Have you ever thought about why cake is synonymous with birthday parties? Wondered why we all jam those little stubs of wax deep down into the frosting, light the wicks, make a wish and blow them out before we eat the cake?
Jessie Oleson Moore, otherwise known as Cakespy, has. She explores the history and folklore behind many of our favorite desserts in her new book, The Secret Lives of Baked Goods. One of her favorite stories is about the sticky sweet, German Chocolate Cake.
"No, it is not named after the country Germany. It is actually named after Sam German, who is the inventor of German's Sweet Baker's Chocolate. He invented this type of chocolate, but it wasn't until about 100 years later that this cake came to be. It was called German's Chocolate Cake, but as time went on the possessive was dropped. So now it's called German Chocolate Cake." "
Jessie, who recently moved away from Seattle, unearths stories about classic desserts like Carrot Cake and gingerbread men to more modern, processed favorites like animal crackers, Oreos and the Pop Tart.
"They are so interesting! One of the things that I thought was really funny about them, is that the packing for Pop Tarts, you know that signature, foily, crinkly, packaging? It was originally invented as a way to store moist dog food. Who knows how it got adopted by the Pop Tart but it's really a big part of the experience now."
She says doughnuts show up in some form in nearly every culture, and even Native Americans made a version.
"It was from the Smithsonian Magazine that there were fossilized, what appeared to be, doughnut confections found in long ago campgrounds."
Each story is served up alongside a recipe, including one for the only chocolate chip cookies I ever bake. She calls them Urban Legend cookies.
"A woman and her daughter were dining at Neiman Marcus' restaurant. They were very impressed with a cookie they were served so they ask for the recipe. They are informed that it comes with a charge of two-fifty and they're like, "Oh, two dollars and fifty cents? Put it on the bill.' When they receive the bill it's actually $250. So in a state of outage this woman decides no one will ever pay for this cookie recipe again and she shares it, chain letter style. So it's been called the Revenge Cookie, the Neiman Marcus cookie."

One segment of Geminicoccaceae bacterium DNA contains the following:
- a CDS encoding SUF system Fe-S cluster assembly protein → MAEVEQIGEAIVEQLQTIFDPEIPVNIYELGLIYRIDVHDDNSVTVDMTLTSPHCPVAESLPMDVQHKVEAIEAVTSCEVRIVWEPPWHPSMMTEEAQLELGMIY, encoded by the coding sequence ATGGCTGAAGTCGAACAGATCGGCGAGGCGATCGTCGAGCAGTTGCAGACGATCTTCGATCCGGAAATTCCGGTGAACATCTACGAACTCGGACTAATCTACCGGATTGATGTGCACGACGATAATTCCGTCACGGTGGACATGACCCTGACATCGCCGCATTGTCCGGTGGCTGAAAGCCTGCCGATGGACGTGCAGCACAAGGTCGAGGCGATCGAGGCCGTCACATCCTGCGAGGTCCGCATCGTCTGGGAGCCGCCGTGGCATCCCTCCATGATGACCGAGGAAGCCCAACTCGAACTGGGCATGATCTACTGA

Jessie reminds readers that this is not a dessert text book. When it comes to food and recipes, the history is always up for reinterpretation.
"So many of these stories, it's kind of like playing telephone. At a certain point, you're not sure what's true, what's not. But, gosh, it makes a good story."
Here's the recipe for those delicious Neiman Marcus cookies:
Yield: 96 cookies
2 cups butter
4 cups flour
2 teaspoons baking soda
2 cups sugar
5 cups blended oatmeal
24 ounces chocolate chips
2 cups packed brown sugar
1 teaspoon salt
1 (8 ounce) Hershey Bars (grated)
4 large eggs
2 teaspoons baking powder
2 teaspoons vanilla
3 cups chopped nuts (your choice)
Measure oatmeal and blend in a blender to a fine powder. Cream the butter and both sugars. Add eggs and vanilla. Mix together with flour, oatmeal, salt, baking powder and soda. Add chocolate chips, grated Hershey Bar and nuts. Roll into 1 inch balls and place 2-inches apart on a cookie sheet.
Bake for 10 minutes at 375° or until golden.
I usually halve this recipe, or roll the extra dough into logs and freeze them. Then you can cut off slices and bake a cookie or three when the mood strikes.